A new study published in the International Journal of Epidemiology finds that American workers may be more prone to depression resulting from job loss than European workers.
What some commentators refer to as the "Great Recession" of 2008 resulted in severe job losses across Europe and the US. And researchers know from previous evidence that job loss among workers is associated with increased depression, substance use and poorer health.
As the researchers behind the new study consider unemployment benefit programs to be less comprehensive than those offered by their European counterparts, they theorized that American workers are potentially more susceptible to depression due to income loss.
The researchers tested this hypothesis in the first study to compare how associations of unemployment and depression differ across different countries. They drew data from the Health and Retirement Survey and the Survey of Health, Ageing and Retirement in Europe during 2004-2010, which looked at 38,356 participants in total.
The European study participants were rated on the Euro-Depression scale, while the American participants were assessed using the Center for Epidemiologic Studies Depression Scale.
The findings may illustrate that the more generous European benefit system depletes individual wealth less before retirement, contributing to greater financial security for workers.
Overall, the researchers found that job loss was associated with a 4.8% increase in depression scores in the US and a 3.4% increase in Europe.
However, the researchers also collected data on reasons for job loss, for instance, if a worker lost their job due to redundancy, mutual agreement, or if their firm or plant closed down.
Factoring in reason for job loss, the researchers found that when workers lost their jobs due to plant closure, the depressive symptom scores increased by 28.8% in the US, compared with just 7.5% in Europe.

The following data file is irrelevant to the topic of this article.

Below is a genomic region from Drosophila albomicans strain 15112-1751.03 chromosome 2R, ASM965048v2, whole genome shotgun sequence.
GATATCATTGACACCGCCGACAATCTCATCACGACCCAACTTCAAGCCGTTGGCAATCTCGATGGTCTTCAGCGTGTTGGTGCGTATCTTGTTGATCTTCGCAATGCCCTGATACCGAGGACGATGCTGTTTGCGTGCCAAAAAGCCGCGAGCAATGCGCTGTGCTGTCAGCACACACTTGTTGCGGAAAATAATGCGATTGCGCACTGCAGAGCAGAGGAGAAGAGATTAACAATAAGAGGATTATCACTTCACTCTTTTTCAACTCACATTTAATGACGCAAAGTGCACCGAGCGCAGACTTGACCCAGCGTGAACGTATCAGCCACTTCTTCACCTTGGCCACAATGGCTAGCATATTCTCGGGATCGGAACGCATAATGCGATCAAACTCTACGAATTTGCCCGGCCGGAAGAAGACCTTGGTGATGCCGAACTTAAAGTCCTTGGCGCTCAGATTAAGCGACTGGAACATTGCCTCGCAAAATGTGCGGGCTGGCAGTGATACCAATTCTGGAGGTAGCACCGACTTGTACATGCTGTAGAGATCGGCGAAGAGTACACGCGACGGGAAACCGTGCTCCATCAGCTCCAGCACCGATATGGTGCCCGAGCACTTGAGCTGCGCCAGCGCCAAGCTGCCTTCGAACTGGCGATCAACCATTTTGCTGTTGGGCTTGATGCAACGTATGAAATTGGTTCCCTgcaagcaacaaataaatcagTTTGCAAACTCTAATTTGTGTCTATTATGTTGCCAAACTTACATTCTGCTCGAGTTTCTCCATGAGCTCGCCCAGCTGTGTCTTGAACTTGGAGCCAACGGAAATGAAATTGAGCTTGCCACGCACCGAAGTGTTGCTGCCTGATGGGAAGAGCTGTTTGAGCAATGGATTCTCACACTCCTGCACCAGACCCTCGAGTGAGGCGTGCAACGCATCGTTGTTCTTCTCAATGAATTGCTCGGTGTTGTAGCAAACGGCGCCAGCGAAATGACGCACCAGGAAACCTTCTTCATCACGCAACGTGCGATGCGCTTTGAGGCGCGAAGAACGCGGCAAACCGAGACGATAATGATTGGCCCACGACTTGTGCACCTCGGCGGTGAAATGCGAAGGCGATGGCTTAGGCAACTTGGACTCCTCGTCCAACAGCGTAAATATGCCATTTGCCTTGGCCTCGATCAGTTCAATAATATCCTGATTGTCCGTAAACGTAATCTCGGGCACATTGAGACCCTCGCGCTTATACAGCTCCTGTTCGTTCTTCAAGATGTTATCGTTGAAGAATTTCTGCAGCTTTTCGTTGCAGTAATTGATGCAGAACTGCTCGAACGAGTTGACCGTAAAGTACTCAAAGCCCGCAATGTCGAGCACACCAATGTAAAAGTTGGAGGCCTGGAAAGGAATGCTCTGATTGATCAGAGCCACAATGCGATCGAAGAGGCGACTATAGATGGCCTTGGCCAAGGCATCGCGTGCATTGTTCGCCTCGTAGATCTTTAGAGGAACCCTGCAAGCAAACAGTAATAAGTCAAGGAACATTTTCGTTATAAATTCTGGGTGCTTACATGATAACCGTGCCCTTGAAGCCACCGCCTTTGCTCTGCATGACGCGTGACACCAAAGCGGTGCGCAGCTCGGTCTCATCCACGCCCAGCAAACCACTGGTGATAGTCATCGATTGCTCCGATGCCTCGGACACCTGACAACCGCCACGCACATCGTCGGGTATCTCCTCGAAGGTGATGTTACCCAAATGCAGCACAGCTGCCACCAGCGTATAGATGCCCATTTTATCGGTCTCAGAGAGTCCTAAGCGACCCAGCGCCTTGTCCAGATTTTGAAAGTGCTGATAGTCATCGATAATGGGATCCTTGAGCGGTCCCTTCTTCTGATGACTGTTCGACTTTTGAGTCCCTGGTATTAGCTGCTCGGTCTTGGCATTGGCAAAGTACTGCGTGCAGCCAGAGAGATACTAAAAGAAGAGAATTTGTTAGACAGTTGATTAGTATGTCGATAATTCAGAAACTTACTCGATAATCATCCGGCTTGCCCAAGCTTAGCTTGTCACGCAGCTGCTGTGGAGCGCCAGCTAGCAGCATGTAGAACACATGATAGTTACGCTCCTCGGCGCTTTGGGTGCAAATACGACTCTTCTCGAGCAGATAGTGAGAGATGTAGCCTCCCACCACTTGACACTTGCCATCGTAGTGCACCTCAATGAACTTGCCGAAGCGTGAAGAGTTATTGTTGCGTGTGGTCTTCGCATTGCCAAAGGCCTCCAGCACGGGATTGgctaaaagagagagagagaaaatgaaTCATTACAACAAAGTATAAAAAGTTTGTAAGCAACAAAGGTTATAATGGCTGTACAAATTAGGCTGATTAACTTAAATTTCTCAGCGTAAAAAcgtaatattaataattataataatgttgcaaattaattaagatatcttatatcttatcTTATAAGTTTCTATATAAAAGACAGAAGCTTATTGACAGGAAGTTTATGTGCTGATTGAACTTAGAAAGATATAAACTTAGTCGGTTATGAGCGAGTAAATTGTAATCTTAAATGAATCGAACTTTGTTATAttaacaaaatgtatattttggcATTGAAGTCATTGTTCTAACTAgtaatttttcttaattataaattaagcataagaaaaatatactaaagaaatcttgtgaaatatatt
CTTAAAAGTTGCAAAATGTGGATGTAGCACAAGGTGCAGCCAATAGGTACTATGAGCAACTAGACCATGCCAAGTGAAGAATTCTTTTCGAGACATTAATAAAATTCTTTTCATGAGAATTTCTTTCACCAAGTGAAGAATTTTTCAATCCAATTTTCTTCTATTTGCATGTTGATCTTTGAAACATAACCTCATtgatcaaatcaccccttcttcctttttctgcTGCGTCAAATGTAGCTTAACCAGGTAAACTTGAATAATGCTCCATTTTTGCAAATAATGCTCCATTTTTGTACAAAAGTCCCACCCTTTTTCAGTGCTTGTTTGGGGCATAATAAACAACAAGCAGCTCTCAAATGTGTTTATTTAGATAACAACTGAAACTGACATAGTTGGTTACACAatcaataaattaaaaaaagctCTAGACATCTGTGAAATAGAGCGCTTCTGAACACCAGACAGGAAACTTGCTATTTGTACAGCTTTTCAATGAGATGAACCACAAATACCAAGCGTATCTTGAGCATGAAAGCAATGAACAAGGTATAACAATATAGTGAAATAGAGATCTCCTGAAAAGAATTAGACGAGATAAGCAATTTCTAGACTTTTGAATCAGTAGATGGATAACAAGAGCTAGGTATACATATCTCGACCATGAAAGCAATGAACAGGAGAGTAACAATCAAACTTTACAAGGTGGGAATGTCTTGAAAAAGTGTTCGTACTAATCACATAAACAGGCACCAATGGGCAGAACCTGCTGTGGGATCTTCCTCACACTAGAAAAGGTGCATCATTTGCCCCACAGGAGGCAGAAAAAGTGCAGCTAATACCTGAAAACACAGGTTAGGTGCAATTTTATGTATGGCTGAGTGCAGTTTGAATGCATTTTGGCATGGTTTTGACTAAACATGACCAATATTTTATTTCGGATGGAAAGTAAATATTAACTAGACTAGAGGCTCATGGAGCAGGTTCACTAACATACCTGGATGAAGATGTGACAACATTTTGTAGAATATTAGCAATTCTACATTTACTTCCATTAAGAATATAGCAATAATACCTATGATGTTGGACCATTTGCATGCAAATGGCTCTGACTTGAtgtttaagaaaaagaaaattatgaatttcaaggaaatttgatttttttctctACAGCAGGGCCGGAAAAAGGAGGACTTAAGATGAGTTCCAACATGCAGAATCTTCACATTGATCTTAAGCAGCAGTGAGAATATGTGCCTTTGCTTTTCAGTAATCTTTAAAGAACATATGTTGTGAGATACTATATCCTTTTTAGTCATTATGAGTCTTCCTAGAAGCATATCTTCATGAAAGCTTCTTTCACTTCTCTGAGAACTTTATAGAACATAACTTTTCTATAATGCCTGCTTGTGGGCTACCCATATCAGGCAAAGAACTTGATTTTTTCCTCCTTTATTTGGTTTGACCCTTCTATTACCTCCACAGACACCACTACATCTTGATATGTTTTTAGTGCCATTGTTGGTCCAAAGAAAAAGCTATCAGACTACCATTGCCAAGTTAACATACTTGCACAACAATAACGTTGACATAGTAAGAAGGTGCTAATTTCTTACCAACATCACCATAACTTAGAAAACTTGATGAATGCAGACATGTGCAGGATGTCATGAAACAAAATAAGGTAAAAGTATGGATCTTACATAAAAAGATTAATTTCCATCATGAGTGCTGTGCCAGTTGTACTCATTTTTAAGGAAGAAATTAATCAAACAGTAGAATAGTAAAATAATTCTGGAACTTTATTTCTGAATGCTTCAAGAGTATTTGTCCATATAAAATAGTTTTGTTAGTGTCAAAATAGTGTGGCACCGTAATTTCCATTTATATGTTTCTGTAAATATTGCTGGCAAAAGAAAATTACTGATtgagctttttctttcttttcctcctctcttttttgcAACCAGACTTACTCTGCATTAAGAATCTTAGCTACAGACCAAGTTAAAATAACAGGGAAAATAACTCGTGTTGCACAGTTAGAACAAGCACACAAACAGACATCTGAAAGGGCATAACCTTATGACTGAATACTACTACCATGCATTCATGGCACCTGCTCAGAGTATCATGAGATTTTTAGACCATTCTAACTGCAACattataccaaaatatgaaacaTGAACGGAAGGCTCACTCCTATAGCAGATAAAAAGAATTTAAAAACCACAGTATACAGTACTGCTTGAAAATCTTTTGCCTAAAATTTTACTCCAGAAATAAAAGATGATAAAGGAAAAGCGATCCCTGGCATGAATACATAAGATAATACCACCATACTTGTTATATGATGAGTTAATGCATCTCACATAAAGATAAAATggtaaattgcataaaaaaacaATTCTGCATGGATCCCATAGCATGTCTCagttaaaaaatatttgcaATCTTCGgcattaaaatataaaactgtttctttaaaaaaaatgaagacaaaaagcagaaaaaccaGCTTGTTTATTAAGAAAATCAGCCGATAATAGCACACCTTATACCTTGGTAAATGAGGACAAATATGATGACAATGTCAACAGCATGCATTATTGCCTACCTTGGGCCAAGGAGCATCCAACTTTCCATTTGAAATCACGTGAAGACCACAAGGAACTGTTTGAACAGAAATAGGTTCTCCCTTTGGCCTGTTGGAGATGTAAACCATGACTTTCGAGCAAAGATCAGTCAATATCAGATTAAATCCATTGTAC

Also, the influence of wealth was different between the US and Europe.
"In the USA," says lead researcher Carlos Riumallo-Herl, "the impact of job loss is significantly stronger for those with little or no wealth than for wealthier individuals, and the impact of job loss due to plant closure was stronger than in Europe.
"In contrast, we observed significant but weaker effects of job loss on depressive symptoms in Europe, which were not modified by pre-existing levels of wealth."
Are disparities influenced by differences in unemployment programs?
According to the researchers, the findings may reflect that the more generous European benefit system depletes individual wealth less before retirement, contributing to greater financial security for workers.
The study cites an example of how, in 2010, the long-term unemployment net replacement rate for a one-earner married couple with two children was 80% in the Netherlands, 86% in Sweden, but just 45% in the US.
Riumallo-Herl argues that the greater impact of depression on low-income Americans compared with their European equivalents "should prompt further research on the potential role of specific social protection programs in buffering the impact of job loss among less wealthy workers and their families."
In a linked comment, Dr. Lisa F. Berkman, Thomas D. Cabot Professor of Public Policy and of Epidemiology at Harvard School of Public Health in Boston, MA, writes:
"Job loss is a profoundly disruptive experience. As economies become more globalized and job transitions more common, the identification and implementation of policies that enable both societal as well as personal resilience will becomes increasingly important. This new piece of research points us in the right direction."
In 2009, Medical News Today reported on a study published in the Proceedings of the National Academy of Sciences that suggested population health improves during recession. The study found that life expectancy actually rose during the Great Depression of 1930-1933 and other times of economic recession.